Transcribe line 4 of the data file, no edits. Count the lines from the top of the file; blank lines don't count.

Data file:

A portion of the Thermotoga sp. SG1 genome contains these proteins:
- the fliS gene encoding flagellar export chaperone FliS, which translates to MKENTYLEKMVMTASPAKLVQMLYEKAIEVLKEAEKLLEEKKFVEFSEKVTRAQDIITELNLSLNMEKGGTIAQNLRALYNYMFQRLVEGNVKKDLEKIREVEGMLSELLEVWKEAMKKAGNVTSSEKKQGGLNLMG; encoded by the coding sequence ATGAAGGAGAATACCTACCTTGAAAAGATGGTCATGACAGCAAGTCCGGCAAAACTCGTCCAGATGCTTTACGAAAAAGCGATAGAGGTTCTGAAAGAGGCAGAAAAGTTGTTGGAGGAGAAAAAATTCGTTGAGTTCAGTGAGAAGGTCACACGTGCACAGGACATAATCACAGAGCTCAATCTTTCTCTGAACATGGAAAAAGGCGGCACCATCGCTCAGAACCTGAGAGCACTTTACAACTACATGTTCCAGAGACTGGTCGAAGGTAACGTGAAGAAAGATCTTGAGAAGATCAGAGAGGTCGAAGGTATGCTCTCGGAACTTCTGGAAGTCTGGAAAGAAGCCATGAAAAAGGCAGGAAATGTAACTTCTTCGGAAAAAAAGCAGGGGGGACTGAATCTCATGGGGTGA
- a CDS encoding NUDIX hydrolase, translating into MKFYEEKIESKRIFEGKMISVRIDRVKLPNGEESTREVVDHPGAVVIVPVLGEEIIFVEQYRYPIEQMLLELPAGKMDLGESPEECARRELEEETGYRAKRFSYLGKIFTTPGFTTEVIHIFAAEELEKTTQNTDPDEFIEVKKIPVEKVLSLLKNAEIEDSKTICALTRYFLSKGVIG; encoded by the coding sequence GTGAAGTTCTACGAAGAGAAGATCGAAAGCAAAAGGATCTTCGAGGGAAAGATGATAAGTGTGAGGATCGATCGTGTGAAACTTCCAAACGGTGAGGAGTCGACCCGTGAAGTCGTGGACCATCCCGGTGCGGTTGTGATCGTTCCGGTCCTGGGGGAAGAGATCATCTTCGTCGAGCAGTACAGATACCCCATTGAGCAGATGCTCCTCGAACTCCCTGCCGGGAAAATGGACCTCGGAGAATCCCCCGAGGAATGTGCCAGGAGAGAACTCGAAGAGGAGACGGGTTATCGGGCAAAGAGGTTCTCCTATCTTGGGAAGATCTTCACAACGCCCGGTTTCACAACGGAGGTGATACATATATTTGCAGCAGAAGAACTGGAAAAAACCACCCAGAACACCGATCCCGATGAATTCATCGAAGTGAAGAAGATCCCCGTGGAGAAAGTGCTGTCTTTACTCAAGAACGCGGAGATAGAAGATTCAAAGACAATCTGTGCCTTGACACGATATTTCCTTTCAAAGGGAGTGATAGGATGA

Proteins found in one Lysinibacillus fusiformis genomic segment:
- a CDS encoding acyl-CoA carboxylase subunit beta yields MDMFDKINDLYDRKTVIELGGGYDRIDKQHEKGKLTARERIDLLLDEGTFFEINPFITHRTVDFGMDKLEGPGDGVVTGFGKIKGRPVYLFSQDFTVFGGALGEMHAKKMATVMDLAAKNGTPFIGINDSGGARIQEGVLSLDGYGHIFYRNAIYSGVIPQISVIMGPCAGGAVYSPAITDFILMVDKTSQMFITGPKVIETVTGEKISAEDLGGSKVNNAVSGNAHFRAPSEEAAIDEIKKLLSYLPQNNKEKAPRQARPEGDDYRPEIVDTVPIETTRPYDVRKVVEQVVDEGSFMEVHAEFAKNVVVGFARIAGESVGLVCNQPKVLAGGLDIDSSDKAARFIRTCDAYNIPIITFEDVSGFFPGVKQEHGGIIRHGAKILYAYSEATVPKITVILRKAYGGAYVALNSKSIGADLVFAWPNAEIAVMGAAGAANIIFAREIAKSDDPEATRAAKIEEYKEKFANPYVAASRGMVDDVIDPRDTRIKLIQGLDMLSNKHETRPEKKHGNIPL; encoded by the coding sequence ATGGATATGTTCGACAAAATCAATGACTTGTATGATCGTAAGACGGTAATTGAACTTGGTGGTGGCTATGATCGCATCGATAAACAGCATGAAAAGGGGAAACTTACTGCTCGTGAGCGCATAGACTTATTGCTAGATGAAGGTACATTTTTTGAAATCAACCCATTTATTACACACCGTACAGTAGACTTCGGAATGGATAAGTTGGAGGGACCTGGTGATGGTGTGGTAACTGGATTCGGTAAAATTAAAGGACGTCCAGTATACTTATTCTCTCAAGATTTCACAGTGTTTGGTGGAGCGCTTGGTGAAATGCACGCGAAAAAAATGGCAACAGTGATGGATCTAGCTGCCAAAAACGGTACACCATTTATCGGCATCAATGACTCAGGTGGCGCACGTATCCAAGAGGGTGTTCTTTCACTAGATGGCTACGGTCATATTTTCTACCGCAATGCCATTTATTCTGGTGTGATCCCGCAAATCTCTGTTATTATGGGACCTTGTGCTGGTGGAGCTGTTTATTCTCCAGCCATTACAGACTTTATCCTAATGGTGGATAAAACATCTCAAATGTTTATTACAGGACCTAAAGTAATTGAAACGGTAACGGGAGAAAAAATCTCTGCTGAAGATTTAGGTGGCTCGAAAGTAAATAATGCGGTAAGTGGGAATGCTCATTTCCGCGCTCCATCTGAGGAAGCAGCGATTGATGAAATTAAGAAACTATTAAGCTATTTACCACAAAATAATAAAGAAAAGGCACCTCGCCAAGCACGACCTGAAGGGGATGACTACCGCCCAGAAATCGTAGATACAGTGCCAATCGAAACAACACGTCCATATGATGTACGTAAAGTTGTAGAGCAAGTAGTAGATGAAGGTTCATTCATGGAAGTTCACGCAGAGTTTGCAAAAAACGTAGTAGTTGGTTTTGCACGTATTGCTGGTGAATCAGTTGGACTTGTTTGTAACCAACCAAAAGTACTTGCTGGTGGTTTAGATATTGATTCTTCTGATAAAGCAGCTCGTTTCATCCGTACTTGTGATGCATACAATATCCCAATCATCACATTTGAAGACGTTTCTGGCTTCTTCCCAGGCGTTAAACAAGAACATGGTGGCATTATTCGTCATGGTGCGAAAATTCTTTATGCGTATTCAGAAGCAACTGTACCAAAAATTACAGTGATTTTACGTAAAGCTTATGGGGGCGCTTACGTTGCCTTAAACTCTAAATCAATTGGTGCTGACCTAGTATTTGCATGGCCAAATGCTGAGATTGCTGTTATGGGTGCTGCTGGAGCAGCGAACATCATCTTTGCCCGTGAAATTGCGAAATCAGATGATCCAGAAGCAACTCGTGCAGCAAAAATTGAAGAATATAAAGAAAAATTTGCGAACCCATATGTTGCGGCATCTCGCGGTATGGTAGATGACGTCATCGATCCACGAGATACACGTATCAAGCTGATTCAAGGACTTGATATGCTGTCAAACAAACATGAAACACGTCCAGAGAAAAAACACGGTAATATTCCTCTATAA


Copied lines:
Proteins found in one Lysinibacillus fusiformis genomic segment: